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Flashback: The Life and Career of Ronnie Peterson

by Frank Santoroski                     @seveng1967

In the prior 68 seasons of Formula One competition, there are only 33 drivers that can lay claim to the title of World Drivers’ Champion. In order to be crowned champion, a driver must not only possess the talent and determination, but also have the circumstances put them in the right place at the right time.

As you can imagine, the history books are filled with stories about drivers that probably should have been World Champion, but the cards did not fall just right. One of the more compelling stories is that of Ronnie Peterson, who won 10 Grands Prix over the course of his F1 career. Peterson would have celebrated his 75th birthday this week, but, having driven during of the most dangerous eras in Grand Prix racing, his story has a premature ending.

Ronnie Peterson was born in Örebro, Sweden during a time when most of Europe was embroiled in WW2. Peterson’s father, Bengt, owned a bakery as a means to support the family, but his real interest involved anything mechanical. When he wasn’t tinkering with engines and building things in the garage, he enjoyed competing in the thrilling sport of ice-racing, a popular pastime in Sweden.

Countless hours spend with his Dad, both in the garage and at the race track, sparked young Ronnie’s interest in speed. At a very young age, Peterson could be found tearing up the backyard in a miniature tractor that he had helped his father build. As the years progressed, the youngster began racing competitively, first with a moped, and then with karts.

Peterson preferred racing to his studies, and was a notoriously poor student. He also tried his hand at football and track and field events, neither of which sparked his interest. After completing the ninth grade, he dropped out of school and took a job at the local Renault dealership.

The young Swede won a number of local and national karting titles over the next few years and, in 1966, he entered his first Formula 3 race in a car that he built with his father. Over the next four years he won 28 races, took two championships, and attracted quite a bit of attention from Formula One teams.

During this time, he met Barbro Edwardsson at a discotheque in his home town. The two fell in love, and became inseparable. Barbro’s smiling face became a fixture in Peterson’s pits as she assisted with timing and scoring.

Peterson moved to England in 1970 in preparation for his Formula One debut. He was impressive in his first Grand Prix, taking a two-year old customer March chassis to seventh place at Monaco. This lead to a full-time ride with the factory March team for 1971. With a decently competitive car, he took nine top-ten finishes in eleven starts and earned second place in the world championship behind Jackie Stewart.

The 1972 March car was a disaster, and he was unable to repeat his success. His signed on with Team Lotus for 1973 as a teammate to reigning World Champion, Emerson Fittipaldi. After a slow start to the season, he took back-to-back podiums at Monaco and Sweden, and then earned his first Grand Prix victory in France. He would finish the season with four wins, and third in the Championship.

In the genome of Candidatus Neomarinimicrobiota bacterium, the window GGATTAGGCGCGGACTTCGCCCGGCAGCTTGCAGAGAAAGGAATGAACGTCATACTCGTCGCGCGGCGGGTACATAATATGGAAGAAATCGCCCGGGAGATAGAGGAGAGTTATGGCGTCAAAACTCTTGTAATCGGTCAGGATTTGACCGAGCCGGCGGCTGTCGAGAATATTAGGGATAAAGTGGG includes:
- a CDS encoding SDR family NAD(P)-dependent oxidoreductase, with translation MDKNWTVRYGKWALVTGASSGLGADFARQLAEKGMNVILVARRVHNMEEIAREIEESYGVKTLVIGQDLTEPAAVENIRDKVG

With Fittipaldi moving to McLaren, Peterson was elevated to number one driver at Lotus for 1974. With the new car, the Lotus 76, set to debut, Peterson was considered a favorite for the Championship. Unfortunately, the new car was total garbage, and the aging Lotus 72 chassis was pressed back into service. Peterson managed three wins on the season with the old car, but the early-season retirements had put the championship out of reach.

In 1975, Lotus still lacked a new car, and with the now-ancient 72 being well behind the competition, it was a miserable season for Peterson. On the personal side, Peterson married the love of his life that same season. Ronnie and Barbro also welcomed a daughter into the world, whom they named Nina, after Jochen Rindt’s widow.

At this point, Peterson was rather unhappy with Lotus, but team principal, Colin Chapman, convinced Peterson to stay on board for 1976 with the promise of a new car. When the new Lotus, dubbed the 77, failed to finish at the season-opener, Peterson broke his contract and packed his bags. He finished out the 1976 season driving for the March team, taking one victory along the way.

The Tyrrell team created quite a bit of excitement during 1976 with the debut of their radical six-wheeled car. Jody Scheckter had taken the car to one victory, and it appeared that the design had serious potential. In signing on with Tyrrell, Peterson once again found himself in the wrong place at the wrong time. The 1977 version of the six-wheeler was heavier, bulkier and generally noncompetitive. Because Goodyear refused further development on the ten-inch front tires, the project was eventually scrapped.

As Peterson struggled with the Tyrrell, the team he stormed away from, Lotus, had introduced a ground-effects car that Mario Andretti took to four wins and second place in the championship. With the next-generation Lotus expected to be even better, Peterson and Colin Chapman began a discussion about a return to Team Lotus.